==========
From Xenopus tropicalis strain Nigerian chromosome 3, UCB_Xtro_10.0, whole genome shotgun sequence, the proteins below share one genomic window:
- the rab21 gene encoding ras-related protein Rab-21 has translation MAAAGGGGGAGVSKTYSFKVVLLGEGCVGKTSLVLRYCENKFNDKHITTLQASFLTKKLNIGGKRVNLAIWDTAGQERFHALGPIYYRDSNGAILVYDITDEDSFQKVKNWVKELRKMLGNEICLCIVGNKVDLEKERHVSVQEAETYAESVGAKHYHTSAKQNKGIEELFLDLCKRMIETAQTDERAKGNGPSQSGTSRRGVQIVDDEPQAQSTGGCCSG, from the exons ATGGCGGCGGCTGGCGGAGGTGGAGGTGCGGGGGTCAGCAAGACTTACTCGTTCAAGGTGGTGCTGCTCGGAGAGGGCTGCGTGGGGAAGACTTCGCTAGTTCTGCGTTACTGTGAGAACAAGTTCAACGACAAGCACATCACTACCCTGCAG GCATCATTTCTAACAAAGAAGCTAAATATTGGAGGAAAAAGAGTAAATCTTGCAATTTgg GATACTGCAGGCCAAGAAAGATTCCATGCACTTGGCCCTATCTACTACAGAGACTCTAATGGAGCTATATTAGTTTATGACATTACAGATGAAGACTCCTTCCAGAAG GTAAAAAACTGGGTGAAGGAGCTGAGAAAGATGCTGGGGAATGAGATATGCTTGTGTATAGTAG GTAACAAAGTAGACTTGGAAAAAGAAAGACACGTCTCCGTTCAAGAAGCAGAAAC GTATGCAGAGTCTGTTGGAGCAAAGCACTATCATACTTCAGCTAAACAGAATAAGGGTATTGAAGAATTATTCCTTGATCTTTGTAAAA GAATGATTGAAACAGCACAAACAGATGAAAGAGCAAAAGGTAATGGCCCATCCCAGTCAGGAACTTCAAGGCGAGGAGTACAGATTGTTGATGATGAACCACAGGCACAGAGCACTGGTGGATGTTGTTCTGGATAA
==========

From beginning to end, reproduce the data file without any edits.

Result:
From Xenopus tropicalis strain Nigerian chromosome 3, UCB_Xtro_10.0, whole genome shotgun sequence, the proteins below share one genomic window:
- the rab21 gene encoding ras-related protein Rab-21 has translation MAAAGGGGGAGVSKTYSFKVVLLGEGCVGKTSLVLRYCENKFNDKHITTLQASFLTKKLNIGGKRVNLAIWDTAGQERFHALGPIYYRDSNGAILVYDITDEDSFQKVKNWVKELRKMLGNEICLCIVGNKVDLEKERHVSVQEAETYAESVGAKHYHTSAKQNKGIEELFLDLCKRMIETAQTDERAKGNGPSQSGTSRRGVQIVDDEPQAQSTGGCCSG, from the exons ATGGCGGCGGCTGGCGGAGGTGGAGGTGCGGGGGTCAGCAAGACTTACTCGTTCAAGGTGGTGCTGCTCGGAGAGGGCTGCGTGGGGAAGACTTCGCTAGTTCTGCGTTACTGTGAGAACAAGTTCAACGACAAGCACATCACTACCCTGCAG GCATCATTTCTAACAAAGAAGCTAAATATTGGAGGAAAAAGAGTAAATCTTGCAATTTgg GATACTGCAGGCCAAGAAAGATTCCATGCACTTGGCCCTATCTACTACAGAGACTCTAATGGAGCTATATTAGTTTATGACATTACAGATGAAGACTCCTTCCAGAAG GTAAAAAACTGGGTGAAGGAGCTGAGAAAGATGCTGGGGAATGAGATATGCTTGTGTATAGTAG GTAACAAAGTAGACTTGGAAAAAGAAAGACACGTCTCCGTTCAAGAAGCAGAAAC GTATGCAGAGTCTGTTGGAGCAAAGCACTATCATACTTCAGCTAAACAGAATAAGGGTATTGAAGAATTATTCCTTGATCTTTGTAAAA GAATGATTGAAACAGCACAAACAGATGAAAGAGCAAAAGGTAATGGCCCATCCCAGTCAGGAACTTCAAGGCGAGGAGTACAGATTGTTGATGATGAACCACAGGCACAGAGCACTGGTGGATGTTGTTCTGGATAA